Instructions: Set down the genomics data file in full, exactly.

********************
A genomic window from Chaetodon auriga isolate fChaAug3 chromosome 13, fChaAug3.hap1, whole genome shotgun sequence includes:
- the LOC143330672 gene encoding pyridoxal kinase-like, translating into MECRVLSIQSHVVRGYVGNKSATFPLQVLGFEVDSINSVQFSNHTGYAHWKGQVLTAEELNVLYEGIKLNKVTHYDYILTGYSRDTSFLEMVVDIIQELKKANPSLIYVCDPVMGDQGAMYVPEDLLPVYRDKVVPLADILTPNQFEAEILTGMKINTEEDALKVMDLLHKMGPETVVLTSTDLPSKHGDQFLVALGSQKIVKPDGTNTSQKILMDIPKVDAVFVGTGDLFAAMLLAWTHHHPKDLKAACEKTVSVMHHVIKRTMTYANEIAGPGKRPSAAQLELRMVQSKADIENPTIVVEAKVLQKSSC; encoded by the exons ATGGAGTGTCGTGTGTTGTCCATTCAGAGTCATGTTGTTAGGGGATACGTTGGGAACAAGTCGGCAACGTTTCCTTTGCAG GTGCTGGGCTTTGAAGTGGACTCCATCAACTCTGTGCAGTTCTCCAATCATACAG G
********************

A genomic window from Chaetodon auriga isolate fChaAug3 chromosome 13, fChaAug3.hap1, whole genome shotgun sequence includes:
- the LOC143330672 gene encoding pyridoxal kinase-like, translating into MECRVLSIQSHVVRGYVGNKSATFPLQVLGFEVDSINSVQFSNHTGYAHWKGQVLTAEELNVLYEGIKLNKVTHYDYILTGYSRDTSFLEMVVDIIQELKKANPSLIYVCDPVMGDQGAMYVPEDLLPVYRDKVVPLADILTPNQFEAEILTGMKINTEEDALKVMDLLHKMGPETVVLTSTDLPSKHGDQFLVALGSQKIVKPDGTNTSQKILMDIPKVDAVFVGTGDLFAAMLLAWTHHHPKDLKAACEKTVSVMHHVIKRTMTYANEIAGPGKRPSAAQLELRMVQSKADIENPTIVVEAKVLQKSSC; encoded by the exons ATGGAGTGTCGTGTGTTGTCCATTCAGAGTCATGTTGTTAGGGGATACGTTGGGAACAAGTCGGCAACGTTTCCTTTGCAG GTGCTGGGCTTTGAAGTGGACTCCATCAACTCTGTGCAGTTCTCCAATCATACAG G